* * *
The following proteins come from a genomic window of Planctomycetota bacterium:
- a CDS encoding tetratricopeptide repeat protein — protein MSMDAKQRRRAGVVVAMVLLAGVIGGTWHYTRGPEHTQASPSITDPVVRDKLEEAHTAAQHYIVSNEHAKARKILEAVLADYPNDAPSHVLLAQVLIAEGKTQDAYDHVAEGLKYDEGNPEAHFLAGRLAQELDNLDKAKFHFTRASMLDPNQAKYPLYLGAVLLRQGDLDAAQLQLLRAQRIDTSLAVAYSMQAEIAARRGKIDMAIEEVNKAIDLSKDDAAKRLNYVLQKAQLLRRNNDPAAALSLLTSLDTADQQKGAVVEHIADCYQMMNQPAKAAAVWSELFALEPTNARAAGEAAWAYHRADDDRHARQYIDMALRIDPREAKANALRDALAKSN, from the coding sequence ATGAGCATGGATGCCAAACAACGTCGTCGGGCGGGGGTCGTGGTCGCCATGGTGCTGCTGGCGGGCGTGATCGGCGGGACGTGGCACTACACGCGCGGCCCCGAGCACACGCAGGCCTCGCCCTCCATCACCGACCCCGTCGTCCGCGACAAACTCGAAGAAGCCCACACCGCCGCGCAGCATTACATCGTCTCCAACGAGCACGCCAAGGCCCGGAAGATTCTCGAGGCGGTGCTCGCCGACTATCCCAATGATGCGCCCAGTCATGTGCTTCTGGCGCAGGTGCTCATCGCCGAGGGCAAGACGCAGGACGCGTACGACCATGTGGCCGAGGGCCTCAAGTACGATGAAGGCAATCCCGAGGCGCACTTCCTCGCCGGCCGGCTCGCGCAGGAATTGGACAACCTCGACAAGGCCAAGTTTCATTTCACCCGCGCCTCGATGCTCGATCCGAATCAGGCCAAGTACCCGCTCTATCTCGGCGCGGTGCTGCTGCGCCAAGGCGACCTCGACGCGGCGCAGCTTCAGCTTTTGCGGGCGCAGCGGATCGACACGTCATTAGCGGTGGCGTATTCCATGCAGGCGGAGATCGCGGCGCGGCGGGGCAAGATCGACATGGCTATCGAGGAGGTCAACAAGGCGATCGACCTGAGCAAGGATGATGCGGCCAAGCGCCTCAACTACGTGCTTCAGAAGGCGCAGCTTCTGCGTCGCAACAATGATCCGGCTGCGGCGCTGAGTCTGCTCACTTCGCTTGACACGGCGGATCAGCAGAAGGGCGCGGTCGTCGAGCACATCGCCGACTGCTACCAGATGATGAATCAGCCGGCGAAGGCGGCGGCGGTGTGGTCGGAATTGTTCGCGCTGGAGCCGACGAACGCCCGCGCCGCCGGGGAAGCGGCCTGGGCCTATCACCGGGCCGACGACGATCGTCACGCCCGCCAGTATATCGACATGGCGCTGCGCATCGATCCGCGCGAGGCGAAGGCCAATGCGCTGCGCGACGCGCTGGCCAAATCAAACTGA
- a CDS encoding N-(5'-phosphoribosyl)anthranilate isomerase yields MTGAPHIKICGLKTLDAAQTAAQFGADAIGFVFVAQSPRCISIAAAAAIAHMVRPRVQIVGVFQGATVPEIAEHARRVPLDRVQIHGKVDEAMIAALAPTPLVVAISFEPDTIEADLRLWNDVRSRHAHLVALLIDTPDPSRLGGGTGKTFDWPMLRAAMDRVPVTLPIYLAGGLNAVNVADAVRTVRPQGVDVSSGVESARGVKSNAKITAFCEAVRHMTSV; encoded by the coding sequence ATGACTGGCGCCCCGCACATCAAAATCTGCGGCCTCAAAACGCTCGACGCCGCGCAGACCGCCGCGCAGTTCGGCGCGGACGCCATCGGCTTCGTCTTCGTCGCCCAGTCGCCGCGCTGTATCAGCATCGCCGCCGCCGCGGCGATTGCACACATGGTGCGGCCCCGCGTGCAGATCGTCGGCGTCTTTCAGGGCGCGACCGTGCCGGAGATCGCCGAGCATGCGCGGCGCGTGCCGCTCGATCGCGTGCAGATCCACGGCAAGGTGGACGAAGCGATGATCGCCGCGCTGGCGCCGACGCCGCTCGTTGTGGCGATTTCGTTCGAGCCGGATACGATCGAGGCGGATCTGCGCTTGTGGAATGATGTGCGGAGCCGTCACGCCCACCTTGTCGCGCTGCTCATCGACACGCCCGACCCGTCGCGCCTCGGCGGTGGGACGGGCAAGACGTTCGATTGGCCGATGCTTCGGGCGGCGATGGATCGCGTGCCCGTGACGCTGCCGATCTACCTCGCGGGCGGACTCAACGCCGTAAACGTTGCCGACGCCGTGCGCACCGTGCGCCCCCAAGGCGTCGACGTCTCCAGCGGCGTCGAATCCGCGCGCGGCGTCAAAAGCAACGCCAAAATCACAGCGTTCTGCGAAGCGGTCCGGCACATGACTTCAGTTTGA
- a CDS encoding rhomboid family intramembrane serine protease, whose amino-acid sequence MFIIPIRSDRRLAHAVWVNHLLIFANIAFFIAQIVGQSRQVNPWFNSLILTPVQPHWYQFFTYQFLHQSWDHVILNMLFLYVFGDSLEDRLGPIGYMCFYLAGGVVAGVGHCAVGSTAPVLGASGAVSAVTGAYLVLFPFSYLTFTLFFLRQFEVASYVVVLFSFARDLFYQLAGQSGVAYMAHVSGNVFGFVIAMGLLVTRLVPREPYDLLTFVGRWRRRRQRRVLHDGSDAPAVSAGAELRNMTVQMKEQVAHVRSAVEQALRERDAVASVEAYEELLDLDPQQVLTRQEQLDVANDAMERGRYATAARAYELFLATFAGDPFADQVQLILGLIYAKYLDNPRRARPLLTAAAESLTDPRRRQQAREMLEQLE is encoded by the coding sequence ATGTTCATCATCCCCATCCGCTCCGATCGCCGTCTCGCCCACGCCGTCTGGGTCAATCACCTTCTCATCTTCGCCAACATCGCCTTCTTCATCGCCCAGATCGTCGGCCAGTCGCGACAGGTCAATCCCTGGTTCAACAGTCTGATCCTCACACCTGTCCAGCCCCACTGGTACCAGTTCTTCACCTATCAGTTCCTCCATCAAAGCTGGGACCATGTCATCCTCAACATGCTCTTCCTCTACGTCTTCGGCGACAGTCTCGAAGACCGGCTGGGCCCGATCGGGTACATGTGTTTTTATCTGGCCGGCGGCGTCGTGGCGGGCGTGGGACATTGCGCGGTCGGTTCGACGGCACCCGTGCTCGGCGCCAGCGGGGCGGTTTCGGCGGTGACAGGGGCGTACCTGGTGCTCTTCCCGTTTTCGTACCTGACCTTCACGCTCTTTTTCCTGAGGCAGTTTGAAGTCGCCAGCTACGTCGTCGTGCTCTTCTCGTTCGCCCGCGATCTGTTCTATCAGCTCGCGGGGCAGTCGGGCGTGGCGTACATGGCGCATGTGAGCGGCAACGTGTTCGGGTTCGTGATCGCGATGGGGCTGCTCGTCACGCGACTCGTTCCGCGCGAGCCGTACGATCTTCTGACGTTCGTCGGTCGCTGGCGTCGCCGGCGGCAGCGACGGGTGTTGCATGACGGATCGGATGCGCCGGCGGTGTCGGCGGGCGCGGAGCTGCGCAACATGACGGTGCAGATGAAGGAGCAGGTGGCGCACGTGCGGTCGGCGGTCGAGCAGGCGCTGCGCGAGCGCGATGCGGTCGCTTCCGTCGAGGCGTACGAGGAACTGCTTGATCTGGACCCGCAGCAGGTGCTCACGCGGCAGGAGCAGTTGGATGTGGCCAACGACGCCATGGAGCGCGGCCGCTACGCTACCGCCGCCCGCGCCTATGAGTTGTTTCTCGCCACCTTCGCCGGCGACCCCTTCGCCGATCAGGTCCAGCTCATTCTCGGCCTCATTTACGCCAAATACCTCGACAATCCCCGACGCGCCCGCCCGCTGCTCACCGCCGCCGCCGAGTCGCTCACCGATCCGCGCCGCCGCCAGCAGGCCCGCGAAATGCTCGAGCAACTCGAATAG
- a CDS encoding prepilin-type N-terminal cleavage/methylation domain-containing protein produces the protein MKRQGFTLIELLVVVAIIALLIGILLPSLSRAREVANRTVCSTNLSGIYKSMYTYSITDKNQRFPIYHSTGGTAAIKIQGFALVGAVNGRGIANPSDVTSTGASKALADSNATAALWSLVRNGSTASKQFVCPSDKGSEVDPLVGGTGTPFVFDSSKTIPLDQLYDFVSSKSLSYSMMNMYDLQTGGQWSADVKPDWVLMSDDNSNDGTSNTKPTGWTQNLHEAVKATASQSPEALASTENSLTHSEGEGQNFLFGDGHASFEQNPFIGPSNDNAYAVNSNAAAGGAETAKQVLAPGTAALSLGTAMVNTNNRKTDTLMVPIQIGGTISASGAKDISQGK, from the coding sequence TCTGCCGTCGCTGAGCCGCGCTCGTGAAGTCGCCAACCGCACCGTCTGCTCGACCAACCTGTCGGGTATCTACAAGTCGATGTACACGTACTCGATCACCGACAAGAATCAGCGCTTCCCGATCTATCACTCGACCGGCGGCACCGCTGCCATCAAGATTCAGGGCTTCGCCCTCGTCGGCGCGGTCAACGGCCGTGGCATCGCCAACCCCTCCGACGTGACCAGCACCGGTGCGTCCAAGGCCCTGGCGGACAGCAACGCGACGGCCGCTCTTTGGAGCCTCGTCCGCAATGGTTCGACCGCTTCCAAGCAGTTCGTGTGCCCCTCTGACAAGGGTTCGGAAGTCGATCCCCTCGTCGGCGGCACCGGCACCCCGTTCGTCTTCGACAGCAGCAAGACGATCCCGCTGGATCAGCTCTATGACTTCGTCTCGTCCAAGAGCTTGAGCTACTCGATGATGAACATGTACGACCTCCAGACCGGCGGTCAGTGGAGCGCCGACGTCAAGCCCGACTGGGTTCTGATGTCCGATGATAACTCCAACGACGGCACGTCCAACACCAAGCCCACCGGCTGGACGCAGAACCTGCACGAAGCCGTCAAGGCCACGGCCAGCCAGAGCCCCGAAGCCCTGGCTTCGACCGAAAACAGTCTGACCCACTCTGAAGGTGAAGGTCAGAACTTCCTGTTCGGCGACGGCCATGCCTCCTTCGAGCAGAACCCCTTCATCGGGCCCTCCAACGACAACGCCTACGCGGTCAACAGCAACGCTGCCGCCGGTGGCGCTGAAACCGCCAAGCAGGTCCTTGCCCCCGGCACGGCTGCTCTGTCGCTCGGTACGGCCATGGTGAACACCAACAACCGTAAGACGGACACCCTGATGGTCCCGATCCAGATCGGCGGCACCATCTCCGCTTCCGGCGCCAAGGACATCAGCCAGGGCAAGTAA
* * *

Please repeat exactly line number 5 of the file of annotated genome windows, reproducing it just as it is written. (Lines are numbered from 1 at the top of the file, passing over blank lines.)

- a CDS encoding prepilin-type N-terminal cleavage/methylation domain-containing protein produces the protein MKRQGFTLIELLVVVAIIALLIGILLPSLSRAREVANRTVCSTNLSGIYKSMYTYSITDKNQRFPIYHSTGGTAAIKIQGFALVGAVNGRGIANPSDVTSTGASKALADSNATAALWSLVRNGSTASKQFVCPSDKGSEVDPLVGGTGTPFVFDSSKTIPLDQLYDFVSSKSLSYSMMNMYDLQTGGQWSADVKPDWVLMSDDNSNDGTSNTKPTGWTQNLHEAVKATASQSPEALASTENSLTHSEGEGQNFLFGDGHASFEQNPFIGPSNDNAYAVNSNAAAGGAETAKQVLAPGTAALSLGTAMVNTNNRKTDTLMVPIQIGGTISASGAKDISQGK, from the coding sequence TCTGCCGTCGCTGAGCCGCGCTCGTGAAGTCGCCAACCGCACCGTCTGCTCGACCAACCTGTCGGGTATCTACAAGTCGATGTACACGTACTCGATCACCGACAAGAATCAGCGCTTCCCGATCTATCACTCGACCGGCGGCACCGCTGCCATCAAGATTCAGGGCTTCGCCCTCGTCGGCGCGGTCAACGGCCGTGGCATCGCCAACCCCTCCGACGTGACCAGCACCGGTGCGTCCAAGGCCCTGGCGGACAGCAACGCGACGGCCGCTCTTTGGAGCCTCGTCCGCAATGGTTCGACCGCTTCCAAGCAGTTCGTGTGCCCCTCTGACAAGGGTTCGGAAGTCGATCCCCTCGTCGGCGGCACCGGCACCCCGTTCGTCTTCGACAGCAGCAAGACGATCCCGCTGGATCAGCTCTATGACTTCGTCTCGTCCAAGAGCTTGAGCTACTCGATGATGAACATGTACGACCTCCAGACCGGCGGTCAGTGGAGCGCCGACGTCAAGCCCGACTGGGTTCTGATGTCCGATGATAACTCCAACGACGGCACGTCCAACACCAAGCCCACCGGCTGGACGCAGAACCTGCACGAAGCCGTCAAGGCCACGGCCAGCCAGAGCCCCGAAGCCCTGGCTTCGACCGAAAACAGTCTGACCCACTCTGAAGGTGAAGGTCAGAACTTCCTGTTCGGCGACGGCCATGCCTCCTTCGAGCAGAACCCCTTCATCGGGCCCTCCAACGACAACGCCTACGCGGTCAACAGCAACGCTGCCGCCGGTGGCGCTGAAACCGCCAAGCAGGTCCTTGCCCCCGGCACGGCTGCTCTGTCGCTCGGTACGGCCATGGTGAACACCAACAACCGTAAGACGGACACCCTGATGGTCCCGATCCAGATCGGCGGCACCATCTCCGCTTCCGGCGCCAAGGACATCAGCCAGGGCAAGTAA